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Gödel’s Proposition V

In Gödel’s proof of incompleteness (see online English translation of Gödel’s original proof or English translation of Gödel’s original proof, PDF file) there is an arbitrary distinction between number-theoretic relations and formulas of the formal system.


In the proof, a symbol sequence such as “x + SSSSSS0 > SSS0” is simply a sequence of symbols that belongs to the formal system, and “x + SSSSSS0 > SSS0” is neither a number-theoretic relation, nor can it be a name that refers to an abstract number-theoretic relation.


But on the other hand an expression such as “x + 6 > 3” is either a number-theoretic relation, or else a name that refers to the abstract concept that is an abstract number-theoretic relation.


However, Proposition V in Gödel’s proof refers in a vague way to some sort of isomorphism between abstract number-theoretic relations and formulas of the formal system, by simply asserting that there is a “correspondence” between every number-theoretic relation that is recursive and some formula of the formal system. Of course there is no essential difference between “x + 6 > 3” and “x + SSSSSS0 > SSS0”; they simply belong to slightly different systems. And that simply means that, given a language that is a meta-language to both systems, there can be a translation function in that meta-language that translates the symbol sequences of of system to symbol sequences of the other system.


And that means that if “x + 6 > 3” is simply a name that refers to the abstract concept that is an abstract number-theoretic relation, then “x + SSSSSS0 > SSS0” is also a name that refers to the very same abstract concept.


Or if the symbol sequence “x + 6 > 3” satisfies the definition of a number-theoretic relation, then the symbol sequence “x + SSSSSS0 > SSS0” also satisfies that definition.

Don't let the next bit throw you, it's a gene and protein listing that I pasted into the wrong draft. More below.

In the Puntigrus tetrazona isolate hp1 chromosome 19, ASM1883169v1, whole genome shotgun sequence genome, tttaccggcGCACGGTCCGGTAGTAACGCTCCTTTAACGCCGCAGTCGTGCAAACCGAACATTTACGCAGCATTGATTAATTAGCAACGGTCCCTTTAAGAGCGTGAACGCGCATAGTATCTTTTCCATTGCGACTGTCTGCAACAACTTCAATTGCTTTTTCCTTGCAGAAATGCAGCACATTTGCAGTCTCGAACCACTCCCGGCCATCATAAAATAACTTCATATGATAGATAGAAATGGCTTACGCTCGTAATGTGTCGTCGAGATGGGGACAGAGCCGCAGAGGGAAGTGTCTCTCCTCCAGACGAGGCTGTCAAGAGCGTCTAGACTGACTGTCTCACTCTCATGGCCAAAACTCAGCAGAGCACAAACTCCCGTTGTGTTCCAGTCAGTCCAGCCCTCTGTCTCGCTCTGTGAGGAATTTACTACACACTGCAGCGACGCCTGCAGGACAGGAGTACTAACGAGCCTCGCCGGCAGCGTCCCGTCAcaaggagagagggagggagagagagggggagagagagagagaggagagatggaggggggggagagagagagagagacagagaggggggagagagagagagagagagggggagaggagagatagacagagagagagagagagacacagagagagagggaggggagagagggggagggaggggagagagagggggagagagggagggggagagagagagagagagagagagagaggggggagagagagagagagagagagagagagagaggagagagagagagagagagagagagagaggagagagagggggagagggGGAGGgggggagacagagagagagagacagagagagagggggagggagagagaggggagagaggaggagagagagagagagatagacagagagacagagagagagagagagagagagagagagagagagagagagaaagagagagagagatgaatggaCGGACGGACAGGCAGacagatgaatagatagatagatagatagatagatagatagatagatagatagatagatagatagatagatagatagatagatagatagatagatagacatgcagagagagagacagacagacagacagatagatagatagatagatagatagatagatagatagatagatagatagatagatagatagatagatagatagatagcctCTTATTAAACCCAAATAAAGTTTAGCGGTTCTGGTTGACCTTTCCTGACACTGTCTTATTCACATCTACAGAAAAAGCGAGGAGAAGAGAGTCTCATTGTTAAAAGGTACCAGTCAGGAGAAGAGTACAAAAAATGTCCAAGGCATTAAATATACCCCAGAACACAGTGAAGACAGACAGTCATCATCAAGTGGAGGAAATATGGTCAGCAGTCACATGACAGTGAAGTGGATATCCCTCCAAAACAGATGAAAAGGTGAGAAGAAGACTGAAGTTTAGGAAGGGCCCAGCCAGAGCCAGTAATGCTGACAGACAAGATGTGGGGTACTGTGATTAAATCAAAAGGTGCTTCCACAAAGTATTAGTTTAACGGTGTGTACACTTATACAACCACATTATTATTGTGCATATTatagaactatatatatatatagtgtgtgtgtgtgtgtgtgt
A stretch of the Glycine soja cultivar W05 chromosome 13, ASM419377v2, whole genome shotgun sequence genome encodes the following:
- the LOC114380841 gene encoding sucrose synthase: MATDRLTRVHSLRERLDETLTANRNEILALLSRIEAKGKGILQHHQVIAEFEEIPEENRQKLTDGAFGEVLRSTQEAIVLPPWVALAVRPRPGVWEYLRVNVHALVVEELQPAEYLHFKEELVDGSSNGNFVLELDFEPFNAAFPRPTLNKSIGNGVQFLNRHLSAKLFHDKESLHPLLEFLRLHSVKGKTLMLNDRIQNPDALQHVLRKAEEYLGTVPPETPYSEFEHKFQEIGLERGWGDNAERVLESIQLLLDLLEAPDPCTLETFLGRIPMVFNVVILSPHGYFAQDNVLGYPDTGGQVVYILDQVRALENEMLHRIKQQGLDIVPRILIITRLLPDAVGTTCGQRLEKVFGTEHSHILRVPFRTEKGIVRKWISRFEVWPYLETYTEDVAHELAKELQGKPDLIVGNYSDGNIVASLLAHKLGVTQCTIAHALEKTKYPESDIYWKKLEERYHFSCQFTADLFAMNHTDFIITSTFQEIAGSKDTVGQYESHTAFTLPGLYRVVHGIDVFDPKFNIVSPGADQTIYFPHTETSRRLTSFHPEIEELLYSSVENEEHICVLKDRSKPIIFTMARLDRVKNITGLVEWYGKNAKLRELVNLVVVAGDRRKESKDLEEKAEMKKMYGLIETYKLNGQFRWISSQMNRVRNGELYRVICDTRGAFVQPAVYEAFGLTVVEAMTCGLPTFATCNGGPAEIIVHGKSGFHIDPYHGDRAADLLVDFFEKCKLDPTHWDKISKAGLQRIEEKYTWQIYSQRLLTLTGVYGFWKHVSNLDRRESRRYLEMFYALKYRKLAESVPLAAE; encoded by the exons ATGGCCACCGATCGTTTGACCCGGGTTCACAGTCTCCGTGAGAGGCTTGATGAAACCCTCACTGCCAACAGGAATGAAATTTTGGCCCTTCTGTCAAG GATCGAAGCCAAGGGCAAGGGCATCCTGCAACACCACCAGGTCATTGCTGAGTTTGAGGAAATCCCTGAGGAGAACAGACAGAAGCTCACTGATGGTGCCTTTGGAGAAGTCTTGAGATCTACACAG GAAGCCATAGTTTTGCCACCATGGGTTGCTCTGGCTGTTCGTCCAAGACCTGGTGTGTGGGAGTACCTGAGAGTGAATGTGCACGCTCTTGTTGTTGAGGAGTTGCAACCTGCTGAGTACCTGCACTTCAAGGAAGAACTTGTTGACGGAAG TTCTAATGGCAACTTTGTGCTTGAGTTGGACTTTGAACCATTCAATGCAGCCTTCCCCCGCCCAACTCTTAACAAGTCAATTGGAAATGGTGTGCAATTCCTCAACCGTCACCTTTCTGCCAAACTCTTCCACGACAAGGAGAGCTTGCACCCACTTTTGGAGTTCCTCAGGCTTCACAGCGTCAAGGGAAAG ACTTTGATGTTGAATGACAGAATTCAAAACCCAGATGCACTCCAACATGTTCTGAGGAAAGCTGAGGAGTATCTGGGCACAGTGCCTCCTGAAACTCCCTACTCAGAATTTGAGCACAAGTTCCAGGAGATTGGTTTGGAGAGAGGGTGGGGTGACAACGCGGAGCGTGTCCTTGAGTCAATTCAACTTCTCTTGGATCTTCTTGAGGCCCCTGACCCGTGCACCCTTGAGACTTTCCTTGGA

Gödel’s paper doesn’t define “number-theoretic relation”; and Gödel’s perfunctory outline of how a proof of his Proposition V might be created relies on the pretense that formulas of the formal system are not number-theoretic relations, nor are they names for the same abstract concept as number-theoretic relations. Without that pretense, his proof outline results in a blatant contradiction as shown below (see also the paper The Fundamental Flaw in Gödel’s Proof of the Incompleteness Theorem PDF ):


Gödel’s Proposition V is expressed in terms of variables x1, x2, …, u1, u2, … . But, as for any other mathematical proposition, one can use different variable names in a proposition, provided they do not clash with variable names that are already in that proposition.


In Gödel’s proof we have the Gödel numbering function defined as Φ(s2), where s2 is a symbol sequence of the formal system. He also defines a variable numbering function which assigns a number to every variable of the formal system. Gödel does not give this function a name, but for convenience we shall assign the name β(s1) to it, where s1 is a variable of the formal system.


Gödel’s Proposition V is (here stated in terms of relations with only one free variable):



  R(x1) ⇒ Bew{Sb[r, u1, Z(x1)]}

¬R(x1) ⇒ Bew{Neg Sb[r, u1, Z(x1)]}


The terms relation-sign and free variable have special meanings in Gödel’s proof. The term relation-sign r means that r is a number where r = Φ(s2), where s2 is a formal system formula. The term free variable u1 means that u1 is a number where u1 = β(s1) , where s1 is a formal system variable. So, including these definitions explicitly in the statement of the proposition does not change the assertion of the proposition in any way: